Reading Time: 3 minutes
by Lara Levitan
Choosing a recital song is a big commitment. You’ll be practicing it over and over again before the performance, so you don’t want to pick something you feel “just okay” about. Nor do you want something too easy, or that you already play very well, because where’s the fun in that?!
Here is some advice from our teachers on picking a song, and gearing up for the big day!
Don’t wait until the last minute!
Choose a song a few months in advance and stick with it. This has some great advantages:
The song should challenge you.
A difficult song can be a great source of motivation, and will give you more payback in the end. You’ll feel great knowing that you stretched your limits and grew in the process.
“There have been more instances than I can remember where I was uneasy about the difficulty of a particular recital arrangement I gave to a student,” says Piano Power teacher Lucas Gillan, “and I ended up being blown away by the student’s nailing the recital performance after lots of focused hard work.”
Challenge yourself within your own skill set, and get ready to knock your teacher’s socks off!
The song should inspire you.
If you’re really excited about your song, you’re far more likely to put in the practice hours you need for a great performance. Because you’ll need to practice it– so much that you might not want to hear Imagine Dragons ever again! (But at least you’ll be prepared!) Plus, choosing an inspiring song leads to the next point….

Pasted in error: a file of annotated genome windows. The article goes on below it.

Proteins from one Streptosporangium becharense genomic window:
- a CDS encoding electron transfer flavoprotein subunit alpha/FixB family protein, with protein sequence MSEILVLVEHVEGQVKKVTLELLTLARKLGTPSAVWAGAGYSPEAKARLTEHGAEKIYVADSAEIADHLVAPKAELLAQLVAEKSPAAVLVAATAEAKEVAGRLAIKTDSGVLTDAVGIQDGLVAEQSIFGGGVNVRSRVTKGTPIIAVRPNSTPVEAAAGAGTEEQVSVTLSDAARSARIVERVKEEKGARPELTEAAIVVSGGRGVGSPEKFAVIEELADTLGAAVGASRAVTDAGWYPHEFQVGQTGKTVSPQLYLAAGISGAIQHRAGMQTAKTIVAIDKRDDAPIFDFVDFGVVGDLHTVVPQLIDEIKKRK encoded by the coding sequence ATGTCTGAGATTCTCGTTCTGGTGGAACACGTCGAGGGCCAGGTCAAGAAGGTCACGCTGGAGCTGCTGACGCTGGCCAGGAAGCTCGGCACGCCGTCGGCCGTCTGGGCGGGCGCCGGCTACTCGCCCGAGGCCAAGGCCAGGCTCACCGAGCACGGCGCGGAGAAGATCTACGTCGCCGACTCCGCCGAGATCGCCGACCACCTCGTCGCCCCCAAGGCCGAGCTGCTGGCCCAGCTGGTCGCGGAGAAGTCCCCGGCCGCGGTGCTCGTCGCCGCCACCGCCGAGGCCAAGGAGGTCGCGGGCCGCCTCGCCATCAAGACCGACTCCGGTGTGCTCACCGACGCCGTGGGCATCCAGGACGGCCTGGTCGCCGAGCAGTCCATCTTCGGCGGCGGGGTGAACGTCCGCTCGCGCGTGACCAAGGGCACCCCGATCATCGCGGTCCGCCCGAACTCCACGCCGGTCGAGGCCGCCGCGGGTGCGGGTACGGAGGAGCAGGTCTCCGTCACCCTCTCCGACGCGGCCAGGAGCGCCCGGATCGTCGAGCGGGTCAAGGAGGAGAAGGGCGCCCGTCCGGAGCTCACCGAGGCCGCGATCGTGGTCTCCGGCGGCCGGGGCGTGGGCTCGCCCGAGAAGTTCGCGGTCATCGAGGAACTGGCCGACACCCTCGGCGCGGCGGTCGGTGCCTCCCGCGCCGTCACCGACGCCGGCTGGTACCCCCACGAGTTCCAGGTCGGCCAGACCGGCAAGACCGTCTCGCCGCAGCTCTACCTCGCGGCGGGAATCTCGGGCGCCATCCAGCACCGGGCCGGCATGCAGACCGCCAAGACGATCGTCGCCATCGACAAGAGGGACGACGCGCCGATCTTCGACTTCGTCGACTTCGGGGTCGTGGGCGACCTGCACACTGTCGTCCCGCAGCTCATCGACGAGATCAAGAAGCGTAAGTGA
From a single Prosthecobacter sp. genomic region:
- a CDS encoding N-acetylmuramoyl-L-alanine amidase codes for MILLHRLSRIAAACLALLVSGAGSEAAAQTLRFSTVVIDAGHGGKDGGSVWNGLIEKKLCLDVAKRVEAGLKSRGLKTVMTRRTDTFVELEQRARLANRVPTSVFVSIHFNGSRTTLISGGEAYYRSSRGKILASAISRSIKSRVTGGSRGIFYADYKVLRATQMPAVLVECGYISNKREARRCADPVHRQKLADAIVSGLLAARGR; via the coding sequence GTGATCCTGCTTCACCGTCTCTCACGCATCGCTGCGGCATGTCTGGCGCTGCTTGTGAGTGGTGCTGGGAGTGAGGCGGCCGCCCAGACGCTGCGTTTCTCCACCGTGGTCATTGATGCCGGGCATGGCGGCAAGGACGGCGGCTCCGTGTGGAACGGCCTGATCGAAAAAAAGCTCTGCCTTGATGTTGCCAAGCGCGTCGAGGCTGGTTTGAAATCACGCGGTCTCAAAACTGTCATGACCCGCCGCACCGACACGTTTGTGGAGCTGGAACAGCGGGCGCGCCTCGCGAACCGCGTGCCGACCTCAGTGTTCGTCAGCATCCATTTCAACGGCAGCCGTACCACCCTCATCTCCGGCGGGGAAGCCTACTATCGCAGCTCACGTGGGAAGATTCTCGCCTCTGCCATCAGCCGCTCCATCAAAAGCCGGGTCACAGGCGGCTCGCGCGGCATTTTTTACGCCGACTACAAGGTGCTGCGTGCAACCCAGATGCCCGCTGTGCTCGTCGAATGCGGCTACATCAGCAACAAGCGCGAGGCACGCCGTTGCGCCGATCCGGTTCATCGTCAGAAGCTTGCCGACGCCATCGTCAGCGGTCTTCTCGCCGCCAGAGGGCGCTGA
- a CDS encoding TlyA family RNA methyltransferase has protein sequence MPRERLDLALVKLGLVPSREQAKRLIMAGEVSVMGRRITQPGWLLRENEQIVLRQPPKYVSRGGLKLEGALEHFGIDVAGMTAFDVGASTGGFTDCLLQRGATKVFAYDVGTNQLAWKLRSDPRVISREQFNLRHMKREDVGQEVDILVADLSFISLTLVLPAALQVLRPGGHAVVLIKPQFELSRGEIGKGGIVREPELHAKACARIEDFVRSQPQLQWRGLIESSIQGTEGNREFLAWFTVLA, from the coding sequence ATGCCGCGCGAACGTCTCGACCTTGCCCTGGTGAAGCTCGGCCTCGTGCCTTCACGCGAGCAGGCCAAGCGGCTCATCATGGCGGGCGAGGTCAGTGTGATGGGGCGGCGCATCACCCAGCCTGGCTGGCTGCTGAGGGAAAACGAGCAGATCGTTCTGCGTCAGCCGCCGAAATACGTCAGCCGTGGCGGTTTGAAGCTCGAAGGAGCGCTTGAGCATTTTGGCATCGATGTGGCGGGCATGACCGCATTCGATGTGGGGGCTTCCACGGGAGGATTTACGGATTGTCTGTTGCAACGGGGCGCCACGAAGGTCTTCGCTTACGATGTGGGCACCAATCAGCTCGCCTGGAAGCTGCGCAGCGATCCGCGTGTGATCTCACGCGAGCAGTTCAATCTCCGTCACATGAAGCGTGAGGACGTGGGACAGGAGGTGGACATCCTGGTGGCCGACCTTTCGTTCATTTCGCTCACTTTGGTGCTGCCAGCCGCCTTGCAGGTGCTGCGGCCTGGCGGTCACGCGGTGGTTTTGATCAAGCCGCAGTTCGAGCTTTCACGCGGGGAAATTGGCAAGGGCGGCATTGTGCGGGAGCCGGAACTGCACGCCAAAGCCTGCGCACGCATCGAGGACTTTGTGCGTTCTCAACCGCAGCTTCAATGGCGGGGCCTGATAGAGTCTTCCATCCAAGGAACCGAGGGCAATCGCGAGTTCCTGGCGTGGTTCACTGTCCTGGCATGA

The song should transport you to a different headspace.
You know when you’re concentrating really hard, or are so lost in your own playing that you’re not aware if anyone else is in the room? You may feel like this while playing your instrument, or doing another activity that brings you joy and stimulates your mind. Also known as “the zone”, this is what psychologist Psychologist Mihaly Csikszentmihalyi coined as “flow”— “the state in which people are so involved in an activity that nothing else seems to matter.”Playing a song that puts you in a flow state can also ease performance jitters. If you can mentally go to a different space, then you can forget you’re playing for an audience, says Piano Power teacher Shelby Weight. “The anxiety to not mess up is driven out by the ability to instead visit that space the song takes them to,” says Shelby.
The song should be the right length.
If the song feels too short, you’re probably not challenging yourself enough. Plus, you’ll blink and it will be over. Too long and your audience might get restless. Your piano teacher should help you with determining the right length of your performance. For Piano Power recitals, teacher Dominic German typically recommends no more than 3 or 4 pages for piano, and an abridged arrangement for vocals or guitar. This is is the right range to make it both manageable for the student and enjoyable for the audience.